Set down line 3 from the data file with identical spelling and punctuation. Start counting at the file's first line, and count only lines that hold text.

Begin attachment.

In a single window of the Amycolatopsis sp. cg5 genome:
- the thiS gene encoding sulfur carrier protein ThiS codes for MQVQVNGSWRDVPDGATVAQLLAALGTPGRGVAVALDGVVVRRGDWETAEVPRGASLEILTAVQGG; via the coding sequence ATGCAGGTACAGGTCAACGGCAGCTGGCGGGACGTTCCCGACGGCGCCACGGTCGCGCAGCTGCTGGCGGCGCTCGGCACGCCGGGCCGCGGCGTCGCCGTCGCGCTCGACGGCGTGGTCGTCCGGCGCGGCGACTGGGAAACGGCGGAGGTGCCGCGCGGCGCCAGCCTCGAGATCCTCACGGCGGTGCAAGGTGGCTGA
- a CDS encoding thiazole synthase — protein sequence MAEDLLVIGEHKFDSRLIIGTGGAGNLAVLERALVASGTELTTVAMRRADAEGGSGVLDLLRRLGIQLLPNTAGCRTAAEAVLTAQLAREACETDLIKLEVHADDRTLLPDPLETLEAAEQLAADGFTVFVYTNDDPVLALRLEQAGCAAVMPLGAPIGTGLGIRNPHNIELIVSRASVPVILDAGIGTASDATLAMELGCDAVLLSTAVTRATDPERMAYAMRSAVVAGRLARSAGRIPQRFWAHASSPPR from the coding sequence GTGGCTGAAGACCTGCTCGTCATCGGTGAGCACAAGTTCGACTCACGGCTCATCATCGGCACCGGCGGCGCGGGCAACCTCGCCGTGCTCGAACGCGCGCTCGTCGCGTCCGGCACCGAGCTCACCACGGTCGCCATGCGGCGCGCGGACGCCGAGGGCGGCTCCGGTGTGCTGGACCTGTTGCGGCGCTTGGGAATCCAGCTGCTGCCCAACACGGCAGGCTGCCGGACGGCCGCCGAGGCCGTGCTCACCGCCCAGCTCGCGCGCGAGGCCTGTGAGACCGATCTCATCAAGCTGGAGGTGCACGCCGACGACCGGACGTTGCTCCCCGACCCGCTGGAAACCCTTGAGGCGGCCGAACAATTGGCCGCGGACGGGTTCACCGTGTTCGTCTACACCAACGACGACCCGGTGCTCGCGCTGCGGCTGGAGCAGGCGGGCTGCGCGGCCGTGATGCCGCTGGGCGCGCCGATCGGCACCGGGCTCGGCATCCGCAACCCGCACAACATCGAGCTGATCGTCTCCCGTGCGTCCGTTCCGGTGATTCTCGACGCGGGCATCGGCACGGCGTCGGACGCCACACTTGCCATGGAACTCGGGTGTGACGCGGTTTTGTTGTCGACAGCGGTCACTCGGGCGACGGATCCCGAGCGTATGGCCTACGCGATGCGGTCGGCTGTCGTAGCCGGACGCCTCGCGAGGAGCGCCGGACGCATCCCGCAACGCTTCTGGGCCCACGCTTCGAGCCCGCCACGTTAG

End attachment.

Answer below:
- a CDS encoding thiazole synthase — protein sequence MAEDLLVIGEHKFDSRLIIGTGGAGNLAVLERALVASGTELTTVAMRRADAEGGSGVLDLLRRLGIQLLPNTAGCRTAAEAVLTAQLAREACETDLIKLEVHADDRTLLPDPLETLEAAEQLAADGFTVFVYTNDDPVLALRLEQAGCAAVMPLGAPIGTGLGIRNPHNIELIVSRASVPVILDAGIGTASDATLAMELGCDAVLLSTAVTRATDPERMAYAMRSAVVAGRLARSAGRIPQRFWAHASSPPR from the coding sequence GTGGCTGAAGACCTGCTCGTCATCGGTGAGCACAAGTTCGACTCACGGCTCATCATCGGCACCGGCGGCGCGGGCAACCTCGCCGTGCTCGAACGCGCGCTCGTCGCGTCCGGCACCGAGCTCACCACGGTCGCCATGCGGCGCGCGGACGCCGAGGGCGGCTCCGGTGTGCTGGACCTGTTGCGGCGCTTGGGAATCCAGCTGCTGCCCAACACGGCAGGCTGCCGGACGGCCGCCGAGGCCGTGCTCACCGCCCAGCTCGCGCGCGAGGCCTGTGAGACCGATCTCATCAAGCTGGAGGTGCACGCCGACGACCGGACGTTGCTCCCCGACCCGCTGGAAACCCTTGAGGCGGCCGAACAATTGGCCGCGGACGGGTTCACCGTGTTCGTCTACACCAACGACGACCCGGTGCTCGCGCTGCGGCTGGAGCAGGCGGGCTGCGCGGCCGTGATGCCGCTGGGCGCGCCGATCGGCACCGGGCTCGGCATCCGCAACCCGCACAACATCGAGCTGATCGTCTCCCGTGCGTCCGTTCCGGTGATTCTCGACGCGGGCATCGGCACGGCGTCGGACGCCACACTTGCCATGGAACTCGGGTGTGACGCGGTTTTGTTGTCGACAGCGGTCACTCGGGCGACGGATCCCGAGCGTATGGCCTACGCGATGCGGTCGGCTGTCGTAGCCGGACGCCTCGCGAGGAGCGCCGGACGCATCCCGCAACGCTTCTGGGCCCACGCTTCGAGCCCGCCACGTTAG